Dxing: I have tried to include a good mix of DX related information and links on this page. DXing is the niche area of the hobby that I really love. The big thrills don’t come as often now days, but it is still a lot of fun. As mentioned on “my station” page. I operate from a small city lot. My “DX-pectations” are calibrated to my situation, so my big thrills are a mater of perspective. Most of big thrills now days come on the lower bands to include 40, 80 and 160 meters. Often the unexpected happens and I able to snag a new one. One such example happened recently when I worked JD1BMH on 80 meter CW with my 45ft high inverted Vee! The initail contact was made with only 90 watts. I did fire up the amp (About 500 watts) to seal the deal and make sure he had my call correct. That’s what it is all about and keeps me coming back for more. You know DX’ing is a lot like fishing. Regardless of the type of gear you have, or your ability to access the worlds greatest fishing spots, when you catch a fish it’s still a big thrill and it only makes sense that you caught that fish because of the special skill that you perceive yourself as having. An ole fisherman would say, it’s all about knowing when you have a nibble,and knowing when to set the hook. It’s also about knowing where the fish will be, when to be there, and what technique to use to get them on the line and in the boat (log). Some might say there is “luck” involved. What!, luck you say! OK.. Maybe sometimes? hi hi
DX’ing Tools: There are many tools available that can be employed to help make one a more effective DX’er. Just like regular tools, the proper use of the right tool at the right time can improve your chances of getting a rare one in the log or a needed QSL in your mailbox. Some of these tools come in the form of “On Line” resources. These include QSL route data bases, DX bulletins, packet clusters, reverse beacons, Call Books, online propagation sites, and DX reflectors, just to mention a few. The other type of tool comes in the form of a program that must be downloaded and runs on your computer. By far the most important tool that you can employ is a good logging program. As it’s basic function it documents your ‘body of work” as it relates to ham radio. It records all your contacts and important information. If you are a DX’er, it must be able to track all your awards progress and status. A good logging program includes the flexibility to track whatever you want to. Many of the programs not only include these basic features but also include or can be interfaced with many other useful DXing tools. I have used a number of logging programs over the years. Based on the programs I have tried, in my opinion, the best one out there is the “DXLab” Suite of programs written by AA6YQ. This is a free program and the support is unbelievable. This program can interface with most all the hardware out there. The DX Lab suite offers most all the needed Dxing tools as part of the package and also has the capability to interface with other logging and digital modes programs. The program has a tremendous amount of “built in” report generating and database filtering capabilities and the flexibility to set up your own database filters as needed. It is a truly remarkable general logging program. If you are a contester, you can run N1MM and the contacts are loaded into the DXKeeper module in real time or can be loaded after the contest. Simply stated, DXLab does it all! Yes, there are other very good programs out there. I used “Logic” from Version 2 through Version 7 for many years (Nice program). I have also played with a few other of the well known programs. In the end I was converted over to DX Labs. When is comes to support, flexibility, capability, inter-operation with other programs, Awards tracking and cost (free), it can’t be beat! There is a bit of a learning curve, but well worth the effort in addition to the fact that there is plenty of help on line.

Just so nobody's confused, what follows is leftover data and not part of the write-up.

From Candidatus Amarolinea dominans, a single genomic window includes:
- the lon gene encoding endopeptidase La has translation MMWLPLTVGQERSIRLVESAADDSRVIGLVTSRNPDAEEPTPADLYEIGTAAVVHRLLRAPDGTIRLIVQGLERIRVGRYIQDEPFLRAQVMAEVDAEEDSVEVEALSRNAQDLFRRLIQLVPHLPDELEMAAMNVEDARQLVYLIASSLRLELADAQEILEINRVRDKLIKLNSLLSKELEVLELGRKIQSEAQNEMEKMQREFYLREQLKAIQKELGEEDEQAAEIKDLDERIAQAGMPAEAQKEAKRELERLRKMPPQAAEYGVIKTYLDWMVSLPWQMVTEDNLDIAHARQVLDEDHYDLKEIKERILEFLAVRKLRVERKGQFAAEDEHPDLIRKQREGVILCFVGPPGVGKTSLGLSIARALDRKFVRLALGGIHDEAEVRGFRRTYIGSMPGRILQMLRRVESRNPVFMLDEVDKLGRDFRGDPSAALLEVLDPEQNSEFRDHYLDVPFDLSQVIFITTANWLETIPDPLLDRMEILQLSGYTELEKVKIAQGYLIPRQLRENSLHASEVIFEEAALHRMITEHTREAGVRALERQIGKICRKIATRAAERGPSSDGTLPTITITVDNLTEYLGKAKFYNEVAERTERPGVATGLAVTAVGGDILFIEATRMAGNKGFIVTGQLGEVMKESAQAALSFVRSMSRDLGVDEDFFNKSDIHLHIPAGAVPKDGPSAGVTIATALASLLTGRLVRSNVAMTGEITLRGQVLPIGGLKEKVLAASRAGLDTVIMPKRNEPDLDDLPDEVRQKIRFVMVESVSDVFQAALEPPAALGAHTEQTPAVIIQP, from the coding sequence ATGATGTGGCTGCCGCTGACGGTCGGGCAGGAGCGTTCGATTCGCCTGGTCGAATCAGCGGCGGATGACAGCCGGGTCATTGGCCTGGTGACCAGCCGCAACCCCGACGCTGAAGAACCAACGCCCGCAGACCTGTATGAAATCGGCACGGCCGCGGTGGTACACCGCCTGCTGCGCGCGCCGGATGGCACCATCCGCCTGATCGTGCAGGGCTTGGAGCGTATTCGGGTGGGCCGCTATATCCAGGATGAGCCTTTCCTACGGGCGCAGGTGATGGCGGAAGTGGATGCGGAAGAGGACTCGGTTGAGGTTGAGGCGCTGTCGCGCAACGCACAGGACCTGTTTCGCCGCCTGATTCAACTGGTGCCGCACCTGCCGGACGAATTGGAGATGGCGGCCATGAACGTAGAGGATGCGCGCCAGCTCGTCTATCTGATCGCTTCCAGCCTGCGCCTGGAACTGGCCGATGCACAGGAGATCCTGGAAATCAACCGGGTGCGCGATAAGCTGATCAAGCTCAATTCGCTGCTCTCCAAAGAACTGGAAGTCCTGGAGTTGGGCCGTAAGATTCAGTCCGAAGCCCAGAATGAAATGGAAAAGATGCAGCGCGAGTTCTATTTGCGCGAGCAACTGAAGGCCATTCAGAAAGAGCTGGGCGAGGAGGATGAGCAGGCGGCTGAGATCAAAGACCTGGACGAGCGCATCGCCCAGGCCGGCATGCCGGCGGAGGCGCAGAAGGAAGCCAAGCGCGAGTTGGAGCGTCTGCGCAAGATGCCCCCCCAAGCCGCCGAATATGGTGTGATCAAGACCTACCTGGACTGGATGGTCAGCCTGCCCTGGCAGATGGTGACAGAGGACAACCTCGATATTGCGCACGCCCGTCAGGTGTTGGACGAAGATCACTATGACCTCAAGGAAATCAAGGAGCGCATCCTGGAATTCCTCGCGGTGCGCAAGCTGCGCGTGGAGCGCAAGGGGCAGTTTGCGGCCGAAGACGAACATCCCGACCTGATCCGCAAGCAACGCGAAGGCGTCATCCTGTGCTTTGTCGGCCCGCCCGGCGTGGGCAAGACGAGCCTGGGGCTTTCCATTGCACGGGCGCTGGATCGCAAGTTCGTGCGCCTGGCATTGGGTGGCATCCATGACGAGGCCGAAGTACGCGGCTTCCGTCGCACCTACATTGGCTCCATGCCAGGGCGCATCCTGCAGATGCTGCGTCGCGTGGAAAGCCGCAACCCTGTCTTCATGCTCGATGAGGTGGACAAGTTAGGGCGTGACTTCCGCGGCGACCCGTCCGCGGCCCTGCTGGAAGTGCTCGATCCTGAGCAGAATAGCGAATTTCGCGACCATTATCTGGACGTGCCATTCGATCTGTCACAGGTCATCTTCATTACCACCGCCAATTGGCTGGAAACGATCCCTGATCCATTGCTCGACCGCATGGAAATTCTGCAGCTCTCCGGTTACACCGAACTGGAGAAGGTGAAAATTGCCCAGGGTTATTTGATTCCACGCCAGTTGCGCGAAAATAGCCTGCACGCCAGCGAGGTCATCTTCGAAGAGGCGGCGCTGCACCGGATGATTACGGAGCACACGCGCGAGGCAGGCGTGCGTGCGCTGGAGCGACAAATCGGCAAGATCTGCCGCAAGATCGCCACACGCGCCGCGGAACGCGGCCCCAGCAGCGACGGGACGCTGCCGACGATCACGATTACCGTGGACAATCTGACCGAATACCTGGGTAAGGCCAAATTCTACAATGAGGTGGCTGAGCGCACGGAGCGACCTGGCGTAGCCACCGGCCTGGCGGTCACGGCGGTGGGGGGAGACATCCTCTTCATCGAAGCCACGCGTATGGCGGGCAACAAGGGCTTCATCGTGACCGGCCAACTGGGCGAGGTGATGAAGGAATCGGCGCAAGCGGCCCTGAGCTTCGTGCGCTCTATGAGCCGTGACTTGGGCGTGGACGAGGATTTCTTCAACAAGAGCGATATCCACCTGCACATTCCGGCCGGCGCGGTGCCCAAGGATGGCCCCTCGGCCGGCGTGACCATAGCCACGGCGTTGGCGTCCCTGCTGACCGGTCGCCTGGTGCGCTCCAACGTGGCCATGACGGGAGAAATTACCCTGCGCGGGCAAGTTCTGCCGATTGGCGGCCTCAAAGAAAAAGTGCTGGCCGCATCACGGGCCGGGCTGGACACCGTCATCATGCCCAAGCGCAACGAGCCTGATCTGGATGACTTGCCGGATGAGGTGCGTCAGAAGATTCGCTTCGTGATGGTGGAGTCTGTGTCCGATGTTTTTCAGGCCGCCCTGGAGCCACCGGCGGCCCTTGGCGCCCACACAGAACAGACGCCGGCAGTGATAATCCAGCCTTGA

Propagation: Again, using the fishing vernacular, propagation study is very important in that it tells you where to fish for a certain type of fish, and when and where to drop your line in the water. Or more simply, for a given location on earth that you would like to work, what time do you need to be on the air and what band should you be tuned to? Additionally, where should your antenna point (Long path or short path)? A good propagation program can tell you this information and will optimize your chances of working some new ones. See the propagation software links of the left hand side of this page for some suggestions on what programs to use. I use the program call “propview” which is part of the DX labs suite of programs. “PropView” uses the the very reliable VOACAP, ICEPAC, and IONCAP propagation prediction engines to forecast the minimum and maximum useable frequencies between two locations. Results are rendered in an easy-to-understand color-graphic display. You can specify locations via direct latitude/longitude entry. Alternatively, PropView interoperates with “DXView” (DX Labs) to allow location selection via DXCC prefix entry or by clicking on locations on a world map. As an option, a program called “DX Atlas” can be substituted for “DXView”. “DX Atlas” provides improved graphics and many additional features. A propagation program is of benefit to all DX’ers. But it is a must to be a successful low profile DX’er. You will need every advantage you can get.
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